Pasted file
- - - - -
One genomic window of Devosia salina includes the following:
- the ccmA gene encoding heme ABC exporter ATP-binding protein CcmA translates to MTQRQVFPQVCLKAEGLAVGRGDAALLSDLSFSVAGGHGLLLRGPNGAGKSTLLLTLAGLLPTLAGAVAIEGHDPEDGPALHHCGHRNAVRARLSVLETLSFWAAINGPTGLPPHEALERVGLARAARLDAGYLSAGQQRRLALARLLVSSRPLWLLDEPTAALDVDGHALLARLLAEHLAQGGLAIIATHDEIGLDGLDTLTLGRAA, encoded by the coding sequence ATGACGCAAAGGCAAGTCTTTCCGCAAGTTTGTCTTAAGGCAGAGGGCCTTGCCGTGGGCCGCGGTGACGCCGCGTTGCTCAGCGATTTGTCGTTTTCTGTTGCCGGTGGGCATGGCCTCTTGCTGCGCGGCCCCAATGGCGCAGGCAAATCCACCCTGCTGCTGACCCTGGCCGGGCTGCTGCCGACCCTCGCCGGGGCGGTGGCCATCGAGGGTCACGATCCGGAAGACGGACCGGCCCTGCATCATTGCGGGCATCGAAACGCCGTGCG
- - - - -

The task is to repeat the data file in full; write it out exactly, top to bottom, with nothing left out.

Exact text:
One genomic window of Devosia salina includes the following:
- the ccmA gene encoding heme ABC exporter ATP-binding protein CcmA translates to MTQRQVFPQVCLKAEGLAVGRGDAALLSDLSFSVAGGHGLLLRGPNGAGKSTLLLTLAGLLPTLAGAVAIEGHDPEDGPALHHCGHRNAVRARLSVLETLSFWAAINGPTGLPPHEALERVGLARAARLDAGYLSAGQQRRLALARLLVSSRPLWLLDEPTAALDVDGHALLARLLAEHLAQGGLAIIATHDEIGLDGLDTLTLGRAA, encoded by the coding sequence ATGACGCAAAGGCAAGTCTTTCCGCAAGTTTGTCTTAAGGCAGAGGGCCTTGCCGTGGGCCGCGGTGACGCCGCGTTGCTCAGCGATTTGTCGTTTTCTGTTGCCGGTGGGCATGGCCTCTTGCTGCGCGGCCCCAATGGCGCAGGCAAATCCACCCTGCTGCTGACCCTGGCCGGGCTGCTGCCGACCCTCGCCGGGGCGGTGGCCATCGAGGGTCACGATCCGGAAGACGGACCGGCCCTGCATCATTGCGGGCATCGAAACGCCGTGCG